Hello and welcome to Lesson 13 of the articy:draft First Steps tutorial series.
In our last lesson we looked at articy’s export options. We went through the list of available exports, and then used the “Flow to Word” option to export our Mina – Dracula dialogue as a Word document.
In this lesson we will visit the “Document View” and use it to write a linear cutscene for our project.
The Document View
The “document view” is ideal if you want to write in a linear fashion with the convenience known from typical word processors. It could be a design document describing the mechanics of your game, or a glossary to define the project’s terminology.
You can also use the “document view” to write linear dialogue in a screenplay-like format. And this is exactly what we are going to do today. We will write a linear cutscene featuring Mina Harker and Professor Van Helsing.
1. Double click the “Documents” icon on the jumpstart page.
2. Then select the Tutorial folder.
3. Now create a new document by using the icon in the toolbar or the right-click context menu.
4. I will call the document “Cutscene Tutorial” and open it by double clicking the tile.
articy documents consists of chapters.
A chapter can simply be some text, but also something more specific like a dialogue or an image. The idea behind this approach is to offer a modular system that makes it very easy to re-arrange and change parts of documents later on. So far our document does not have any chapters at all, all we see is the title of the document and the so called creation toolbar.
The creation toolbar is divided into two parts: on the left side are the “hierarchy selectors” you can use to structure your document; the rest of the toolbar shows all the chapter types that can be created at the current position.
Our cutscene will feature a conversation between Mina and Van Helsing, therefore we will use a dialogue for the chapter.
5. Click Dialogue in the creation toolbar to add a dialogue chapter to the document.
The title text can be entered directly by typing and after pressing Enter we can add some synopsis text, describing the scene.
Now our conversation between Mina and Van Helsing is supposed to begin.
6. To insert the first dialogue line within this chapter click the “Indents the new chapter by one level” button in the creation toolbar and then click the “dialogue fragment” button.
The cursor will be automatically positioned at the Speaker position and after we start typing we can auto-complete the name by pressing Enter. This moves the cursor to the text line, so you can immediately continue writing.
7. We can add new lines by using the creation toolbar, but a faster way to create dialogue lines within a dialogue chapter is by using the hotkey “Control + Enter”. This way you stay in the writing flow and can write the entire dialogue without your hands having to leave the keyboard.
8. We can also add stage directions or menu text by pressing “TAB” after the speaker was set for a line.
👉 Using “TAB” multiple times cycles through the available options.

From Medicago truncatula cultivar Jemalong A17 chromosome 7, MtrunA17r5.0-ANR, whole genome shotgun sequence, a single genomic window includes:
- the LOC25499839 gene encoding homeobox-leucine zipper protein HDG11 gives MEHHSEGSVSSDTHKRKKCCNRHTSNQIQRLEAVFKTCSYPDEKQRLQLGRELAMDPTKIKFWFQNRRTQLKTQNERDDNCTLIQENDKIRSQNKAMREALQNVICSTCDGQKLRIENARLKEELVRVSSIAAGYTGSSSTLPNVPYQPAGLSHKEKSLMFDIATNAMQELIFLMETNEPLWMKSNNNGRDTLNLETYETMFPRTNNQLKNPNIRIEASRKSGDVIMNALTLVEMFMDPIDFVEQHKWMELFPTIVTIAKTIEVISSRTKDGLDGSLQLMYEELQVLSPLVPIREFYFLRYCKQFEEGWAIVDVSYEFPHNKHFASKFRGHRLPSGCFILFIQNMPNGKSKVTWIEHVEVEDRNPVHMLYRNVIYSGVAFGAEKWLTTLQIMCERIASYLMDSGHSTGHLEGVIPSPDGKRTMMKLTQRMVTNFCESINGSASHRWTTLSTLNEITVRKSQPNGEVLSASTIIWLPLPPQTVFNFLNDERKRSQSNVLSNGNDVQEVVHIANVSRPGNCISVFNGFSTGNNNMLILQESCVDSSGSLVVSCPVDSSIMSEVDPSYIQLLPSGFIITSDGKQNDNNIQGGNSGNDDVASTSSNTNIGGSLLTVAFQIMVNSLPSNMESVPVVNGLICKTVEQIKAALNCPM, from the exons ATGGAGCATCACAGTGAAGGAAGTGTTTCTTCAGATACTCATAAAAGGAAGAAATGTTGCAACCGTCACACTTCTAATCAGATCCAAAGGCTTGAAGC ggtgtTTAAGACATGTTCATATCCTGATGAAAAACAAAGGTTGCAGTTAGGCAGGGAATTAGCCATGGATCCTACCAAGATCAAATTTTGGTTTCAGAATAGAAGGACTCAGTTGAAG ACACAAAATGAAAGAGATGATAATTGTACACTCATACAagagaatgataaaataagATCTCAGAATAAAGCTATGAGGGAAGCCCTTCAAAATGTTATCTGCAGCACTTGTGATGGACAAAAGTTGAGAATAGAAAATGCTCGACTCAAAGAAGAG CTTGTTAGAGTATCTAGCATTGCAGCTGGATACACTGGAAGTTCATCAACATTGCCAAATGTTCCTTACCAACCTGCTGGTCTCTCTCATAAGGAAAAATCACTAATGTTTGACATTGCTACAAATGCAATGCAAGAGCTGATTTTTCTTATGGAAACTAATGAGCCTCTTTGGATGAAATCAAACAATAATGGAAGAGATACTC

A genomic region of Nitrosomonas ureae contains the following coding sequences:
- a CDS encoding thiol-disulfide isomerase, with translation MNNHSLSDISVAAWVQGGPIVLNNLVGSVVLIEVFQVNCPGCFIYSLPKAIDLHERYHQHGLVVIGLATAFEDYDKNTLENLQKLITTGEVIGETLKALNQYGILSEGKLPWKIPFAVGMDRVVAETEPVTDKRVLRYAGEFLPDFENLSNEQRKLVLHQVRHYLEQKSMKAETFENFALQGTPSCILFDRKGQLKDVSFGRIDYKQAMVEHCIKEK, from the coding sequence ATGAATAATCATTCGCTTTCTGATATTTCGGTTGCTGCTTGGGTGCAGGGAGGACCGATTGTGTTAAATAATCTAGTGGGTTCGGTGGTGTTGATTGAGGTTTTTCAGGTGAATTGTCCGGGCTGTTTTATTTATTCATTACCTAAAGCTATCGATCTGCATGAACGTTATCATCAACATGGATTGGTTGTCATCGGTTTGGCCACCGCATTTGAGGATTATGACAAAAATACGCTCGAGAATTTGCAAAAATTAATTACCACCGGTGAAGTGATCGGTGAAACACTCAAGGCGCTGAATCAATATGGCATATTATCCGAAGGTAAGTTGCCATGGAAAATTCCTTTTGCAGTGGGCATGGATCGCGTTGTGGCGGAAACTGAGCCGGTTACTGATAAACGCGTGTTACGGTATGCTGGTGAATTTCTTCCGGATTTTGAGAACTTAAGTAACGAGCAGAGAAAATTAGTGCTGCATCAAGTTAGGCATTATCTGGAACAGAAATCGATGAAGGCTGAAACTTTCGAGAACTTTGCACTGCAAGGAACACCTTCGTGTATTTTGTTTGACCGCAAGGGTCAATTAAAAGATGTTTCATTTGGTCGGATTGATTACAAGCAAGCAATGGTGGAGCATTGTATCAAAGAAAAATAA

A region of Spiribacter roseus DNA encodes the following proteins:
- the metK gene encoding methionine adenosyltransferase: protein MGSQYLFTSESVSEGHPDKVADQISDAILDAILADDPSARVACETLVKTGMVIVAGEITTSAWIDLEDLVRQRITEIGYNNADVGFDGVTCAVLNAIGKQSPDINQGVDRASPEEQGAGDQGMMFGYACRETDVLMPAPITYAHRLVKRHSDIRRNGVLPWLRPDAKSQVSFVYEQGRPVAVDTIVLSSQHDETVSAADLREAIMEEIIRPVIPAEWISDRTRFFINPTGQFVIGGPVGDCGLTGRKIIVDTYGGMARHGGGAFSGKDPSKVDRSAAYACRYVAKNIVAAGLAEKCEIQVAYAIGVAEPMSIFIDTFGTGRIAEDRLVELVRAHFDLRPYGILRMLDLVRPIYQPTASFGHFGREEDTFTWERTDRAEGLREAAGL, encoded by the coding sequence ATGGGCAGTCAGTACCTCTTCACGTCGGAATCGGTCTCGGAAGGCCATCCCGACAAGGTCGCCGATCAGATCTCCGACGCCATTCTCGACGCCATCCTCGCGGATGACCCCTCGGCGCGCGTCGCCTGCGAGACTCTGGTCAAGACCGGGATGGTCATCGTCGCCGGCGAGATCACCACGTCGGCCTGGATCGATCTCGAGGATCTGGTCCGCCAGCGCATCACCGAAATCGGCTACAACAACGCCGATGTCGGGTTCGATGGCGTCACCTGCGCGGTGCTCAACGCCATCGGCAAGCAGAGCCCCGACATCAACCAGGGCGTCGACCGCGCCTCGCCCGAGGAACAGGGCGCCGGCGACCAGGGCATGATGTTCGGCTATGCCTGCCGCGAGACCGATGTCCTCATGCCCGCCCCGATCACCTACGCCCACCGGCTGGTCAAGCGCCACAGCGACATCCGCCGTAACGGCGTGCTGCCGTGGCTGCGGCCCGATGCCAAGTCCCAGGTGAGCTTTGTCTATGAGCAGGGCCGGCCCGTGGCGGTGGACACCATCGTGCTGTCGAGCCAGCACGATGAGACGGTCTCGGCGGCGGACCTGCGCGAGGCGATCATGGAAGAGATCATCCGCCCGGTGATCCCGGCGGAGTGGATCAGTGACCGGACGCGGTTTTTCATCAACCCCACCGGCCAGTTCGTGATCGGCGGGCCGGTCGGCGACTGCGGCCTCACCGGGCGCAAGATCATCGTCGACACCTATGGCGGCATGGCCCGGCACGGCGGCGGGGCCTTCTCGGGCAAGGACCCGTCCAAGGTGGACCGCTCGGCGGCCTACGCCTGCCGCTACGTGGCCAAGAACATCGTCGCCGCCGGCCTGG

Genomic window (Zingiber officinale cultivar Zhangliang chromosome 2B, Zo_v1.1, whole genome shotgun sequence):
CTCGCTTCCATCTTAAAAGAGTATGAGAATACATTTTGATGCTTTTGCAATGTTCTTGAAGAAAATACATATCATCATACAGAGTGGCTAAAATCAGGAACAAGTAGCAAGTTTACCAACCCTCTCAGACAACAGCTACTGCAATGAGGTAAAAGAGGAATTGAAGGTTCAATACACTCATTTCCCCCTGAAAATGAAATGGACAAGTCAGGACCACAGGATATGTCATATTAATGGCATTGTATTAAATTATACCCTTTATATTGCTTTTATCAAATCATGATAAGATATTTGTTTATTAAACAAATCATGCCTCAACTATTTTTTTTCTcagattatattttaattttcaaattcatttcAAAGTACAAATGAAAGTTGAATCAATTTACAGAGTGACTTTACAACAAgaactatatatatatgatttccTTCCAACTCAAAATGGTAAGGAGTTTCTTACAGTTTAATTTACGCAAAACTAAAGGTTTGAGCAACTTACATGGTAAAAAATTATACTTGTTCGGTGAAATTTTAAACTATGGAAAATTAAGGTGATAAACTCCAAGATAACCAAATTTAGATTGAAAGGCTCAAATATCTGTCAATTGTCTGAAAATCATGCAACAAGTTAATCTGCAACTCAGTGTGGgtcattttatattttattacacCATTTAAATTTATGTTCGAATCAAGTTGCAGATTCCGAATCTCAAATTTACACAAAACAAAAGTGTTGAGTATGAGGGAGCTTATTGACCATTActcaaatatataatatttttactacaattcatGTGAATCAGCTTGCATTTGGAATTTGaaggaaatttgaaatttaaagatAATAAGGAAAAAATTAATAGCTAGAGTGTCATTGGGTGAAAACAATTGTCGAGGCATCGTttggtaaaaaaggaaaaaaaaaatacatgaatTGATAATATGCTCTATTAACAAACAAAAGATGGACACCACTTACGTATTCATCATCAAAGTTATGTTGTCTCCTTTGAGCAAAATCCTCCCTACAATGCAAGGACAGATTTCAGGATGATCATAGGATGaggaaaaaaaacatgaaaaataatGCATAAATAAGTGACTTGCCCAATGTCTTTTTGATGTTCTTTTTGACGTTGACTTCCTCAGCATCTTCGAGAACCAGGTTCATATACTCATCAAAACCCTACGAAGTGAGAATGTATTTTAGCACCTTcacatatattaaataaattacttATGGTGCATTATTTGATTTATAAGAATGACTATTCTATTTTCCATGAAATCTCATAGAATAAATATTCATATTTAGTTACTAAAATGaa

We have arrived at the end of our little cutscene.
Similar to other articy data, there are multiple ways you can continue using documents:
You can export them as part of a project export using the different options available from the a) main menu, or you can use b) a Word export that behaves similar to the “Flow to Word” export we saw in the last lesson. It is available in the toolbar of the “document view” “content area”.
This cutscene is a linear conversation, but I’d still like to have it as part of the Flow. For one, we already have our story structure where the cutscene is supposed to be a part of, and furthermore having it in the Flow gives me the option to assign our template to the dialogue fragments, if I for example want to add a sound file to a specific line or to add some variation with different camera angles.
We do not have to copy and paste dialogue lines though, there is an easy and quick way to convert a document, or parts of it, to Flow elements.
9. Let’s open a second view pane with our story structure in the Flow view.
10. Now we can select a chapter in the document pane and move our mouse cursor to the left side of the highlighted area. When the cursor changes to a hand, left click, hold, drag to the flow, and release.
The chapter gets converted to a dialogue node and the single dialogue lines are now dialogue fragments within this node.
👉 Document and flow are now two separate copies. If you make any changes in the document they will not appear in the flow, and vice versa.
⭐ If you are using screenwriting software you might be happy to hear that it is possible to import “Final Draft” scripts into articy. You can import a script as a document or have it directly converted to flow elements. Just click the “Import Final Draft file” icon in the toolbar of the “document view” or the Flow, depending on you where you want to import to.
11. All that’s left to do is to delete the empty placeholder node we created when setting up the overall structure
12. Then reconnect everything with the new cutscene node in place.
That will be all for this Lesson.
We visited another area of articy:draft – the Document View. We saw how documents are structured in articy and wrote a linear cutscene dialogue that we then converted to connected nodes in the flow.
In the next lesson we will add some scripting logic to the “Final confrontation” dialogue and learn about another way to use Conditions and Instructions.
Thank you for joining us, and join us again in our next tutorial.